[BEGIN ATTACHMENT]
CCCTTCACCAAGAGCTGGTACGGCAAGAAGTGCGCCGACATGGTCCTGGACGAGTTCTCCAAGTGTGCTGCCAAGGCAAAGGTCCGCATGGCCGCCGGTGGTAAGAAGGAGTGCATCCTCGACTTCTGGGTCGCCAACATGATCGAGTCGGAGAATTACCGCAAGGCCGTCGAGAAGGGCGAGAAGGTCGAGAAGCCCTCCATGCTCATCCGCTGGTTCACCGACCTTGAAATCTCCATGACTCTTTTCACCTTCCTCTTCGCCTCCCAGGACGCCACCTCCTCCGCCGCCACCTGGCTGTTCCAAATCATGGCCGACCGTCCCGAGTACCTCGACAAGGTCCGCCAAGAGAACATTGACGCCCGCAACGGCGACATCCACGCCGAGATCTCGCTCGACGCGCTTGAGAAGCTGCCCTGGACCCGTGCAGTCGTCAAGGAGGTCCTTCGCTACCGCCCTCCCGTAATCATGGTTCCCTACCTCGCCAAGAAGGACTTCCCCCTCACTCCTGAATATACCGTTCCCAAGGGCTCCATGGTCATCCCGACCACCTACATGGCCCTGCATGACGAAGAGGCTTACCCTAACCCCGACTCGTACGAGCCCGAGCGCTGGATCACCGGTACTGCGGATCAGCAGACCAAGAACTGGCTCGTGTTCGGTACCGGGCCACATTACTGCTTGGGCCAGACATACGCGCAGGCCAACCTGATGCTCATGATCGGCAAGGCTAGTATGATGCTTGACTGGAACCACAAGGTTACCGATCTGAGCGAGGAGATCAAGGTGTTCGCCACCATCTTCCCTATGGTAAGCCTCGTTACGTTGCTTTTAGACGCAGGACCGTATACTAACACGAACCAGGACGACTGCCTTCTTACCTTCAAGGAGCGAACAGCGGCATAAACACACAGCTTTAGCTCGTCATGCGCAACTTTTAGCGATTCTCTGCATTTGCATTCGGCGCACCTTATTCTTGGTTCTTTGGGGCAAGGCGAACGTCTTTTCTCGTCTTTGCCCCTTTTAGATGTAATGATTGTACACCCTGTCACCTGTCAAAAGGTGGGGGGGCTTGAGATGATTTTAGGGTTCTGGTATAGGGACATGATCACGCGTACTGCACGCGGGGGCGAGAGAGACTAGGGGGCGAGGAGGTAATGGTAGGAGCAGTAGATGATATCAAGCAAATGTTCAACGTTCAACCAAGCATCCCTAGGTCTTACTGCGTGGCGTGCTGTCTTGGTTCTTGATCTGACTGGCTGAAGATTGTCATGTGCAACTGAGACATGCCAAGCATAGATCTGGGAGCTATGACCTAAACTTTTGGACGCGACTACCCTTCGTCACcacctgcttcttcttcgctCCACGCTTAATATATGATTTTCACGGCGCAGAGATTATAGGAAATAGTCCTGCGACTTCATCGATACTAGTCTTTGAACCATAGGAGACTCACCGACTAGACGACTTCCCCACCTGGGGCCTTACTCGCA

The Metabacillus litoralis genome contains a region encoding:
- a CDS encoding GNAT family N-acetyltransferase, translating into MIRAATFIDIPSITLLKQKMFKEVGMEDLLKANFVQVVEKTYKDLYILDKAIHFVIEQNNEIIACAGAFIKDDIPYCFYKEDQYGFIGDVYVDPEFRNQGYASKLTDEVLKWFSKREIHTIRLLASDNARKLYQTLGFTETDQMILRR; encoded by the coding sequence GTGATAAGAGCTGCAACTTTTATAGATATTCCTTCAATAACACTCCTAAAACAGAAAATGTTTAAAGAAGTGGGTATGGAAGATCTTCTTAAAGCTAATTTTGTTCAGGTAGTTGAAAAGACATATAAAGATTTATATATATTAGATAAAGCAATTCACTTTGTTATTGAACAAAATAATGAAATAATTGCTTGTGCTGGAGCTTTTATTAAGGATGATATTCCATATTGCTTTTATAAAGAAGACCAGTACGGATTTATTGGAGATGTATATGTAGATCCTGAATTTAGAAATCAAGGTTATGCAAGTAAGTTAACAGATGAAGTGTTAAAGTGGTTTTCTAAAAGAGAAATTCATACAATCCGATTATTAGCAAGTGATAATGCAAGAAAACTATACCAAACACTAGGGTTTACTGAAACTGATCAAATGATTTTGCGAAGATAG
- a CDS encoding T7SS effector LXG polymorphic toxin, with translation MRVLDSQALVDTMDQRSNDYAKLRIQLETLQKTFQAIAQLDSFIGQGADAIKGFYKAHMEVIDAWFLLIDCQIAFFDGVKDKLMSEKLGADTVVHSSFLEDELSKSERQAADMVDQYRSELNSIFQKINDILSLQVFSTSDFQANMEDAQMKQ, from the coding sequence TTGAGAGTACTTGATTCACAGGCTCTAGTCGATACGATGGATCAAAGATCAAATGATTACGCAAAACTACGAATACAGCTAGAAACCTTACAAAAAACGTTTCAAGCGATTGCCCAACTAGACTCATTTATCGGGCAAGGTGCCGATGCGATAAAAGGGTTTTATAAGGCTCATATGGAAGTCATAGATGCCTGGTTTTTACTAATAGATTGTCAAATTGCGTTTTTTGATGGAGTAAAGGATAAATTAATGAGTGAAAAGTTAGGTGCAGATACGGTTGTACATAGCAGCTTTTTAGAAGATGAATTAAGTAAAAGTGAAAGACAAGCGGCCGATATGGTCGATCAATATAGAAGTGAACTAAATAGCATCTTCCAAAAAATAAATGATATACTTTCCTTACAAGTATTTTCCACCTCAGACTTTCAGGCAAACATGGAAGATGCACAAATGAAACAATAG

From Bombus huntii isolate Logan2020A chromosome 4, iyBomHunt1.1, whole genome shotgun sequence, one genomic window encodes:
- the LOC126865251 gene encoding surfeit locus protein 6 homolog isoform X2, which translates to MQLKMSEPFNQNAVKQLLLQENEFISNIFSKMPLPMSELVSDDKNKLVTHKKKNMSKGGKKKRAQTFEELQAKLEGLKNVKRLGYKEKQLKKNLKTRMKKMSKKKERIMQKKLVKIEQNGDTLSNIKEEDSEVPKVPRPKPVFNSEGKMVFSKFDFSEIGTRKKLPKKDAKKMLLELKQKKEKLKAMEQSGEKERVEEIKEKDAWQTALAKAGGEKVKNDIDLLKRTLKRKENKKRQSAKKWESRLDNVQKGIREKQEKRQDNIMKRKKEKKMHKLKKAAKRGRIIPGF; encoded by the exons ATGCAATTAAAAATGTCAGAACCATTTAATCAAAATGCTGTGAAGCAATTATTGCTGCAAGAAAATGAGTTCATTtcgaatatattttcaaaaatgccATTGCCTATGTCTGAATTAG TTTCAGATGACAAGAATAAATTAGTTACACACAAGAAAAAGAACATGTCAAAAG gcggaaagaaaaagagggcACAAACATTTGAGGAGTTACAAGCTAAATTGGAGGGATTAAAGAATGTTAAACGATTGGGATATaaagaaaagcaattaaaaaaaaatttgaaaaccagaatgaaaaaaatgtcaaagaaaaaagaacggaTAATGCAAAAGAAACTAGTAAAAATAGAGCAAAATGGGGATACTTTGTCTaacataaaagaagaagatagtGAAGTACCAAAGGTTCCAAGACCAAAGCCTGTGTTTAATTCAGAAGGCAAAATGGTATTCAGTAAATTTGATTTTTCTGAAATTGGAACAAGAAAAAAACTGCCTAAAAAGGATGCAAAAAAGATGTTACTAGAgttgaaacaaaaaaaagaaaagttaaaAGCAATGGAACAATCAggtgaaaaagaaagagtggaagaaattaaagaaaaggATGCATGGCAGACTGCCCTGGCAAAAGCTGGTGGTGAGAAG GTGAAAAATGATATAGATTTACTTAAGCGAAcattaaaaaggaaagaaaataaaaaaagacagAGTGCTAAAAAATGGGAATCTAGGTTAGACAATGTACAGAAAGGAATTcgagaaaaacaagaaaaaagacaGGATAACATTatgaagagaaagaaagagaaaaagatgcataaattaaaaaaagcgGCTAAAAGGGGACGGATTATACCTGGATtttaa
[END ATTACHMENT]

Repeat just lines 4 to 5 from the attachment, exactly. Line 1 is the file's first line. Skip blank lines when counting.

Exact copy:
- a CDS encoding T7SS effector LXG polymorphic toxin, with translation MRVLDSQALVDTMDQRSNDYAKLRIQLETLQKTFQAIAQLDSFIGQGADAIKGFYKAHMEVIDAWFLLIDCQIAFFDGVKDKLMSEKLGADTVVHSSFLEDELSKSERQAADMVDQYRSELNSIFQKINDILSLQVFSTSDFQANMEDAQMKQ, from the coding sequence TTGAGAGTACTTGATTCACAGGCTCTAGTCGATACGATGGATCAAAGATCAAATGATTACGCAAAACTACGAATACAGCTAGAAACCTTACAAAAAACGTTTCAAGCGATTGCCCAACTAGACTCATTTATCGGGCAAGGTGCCGATGCGATAAAAGGGTTTTATAAGGCTCATATGGAAGTCATAGATGCCTGGTTTTTACTAATAGATTGTCAAATTGCGTTTTTTGATGGAGTAAAGGATAAATTAATGAGTGAAAAGTTAGGTGCAGATACGGTTGTACATAGCAGCTTTTTAGAAGATGAATTAAGTAAAAGTGAAAGACAAGCGGCCGATATGGTCGATCAATATAGAAGTGAACTAAATAGCATCTTCCAAAAAATAAATGATATACTTTCCTTACAAGTATTTTCCACCTCAGACTTTCAGGCAAACATGGAAGATGCACAAATGAAACAATAG

From Bombus huntii isolate Logan2020A chromosome 4, iyBomHunt1.1, whole genome shotgun sequence, one genomic window encodes: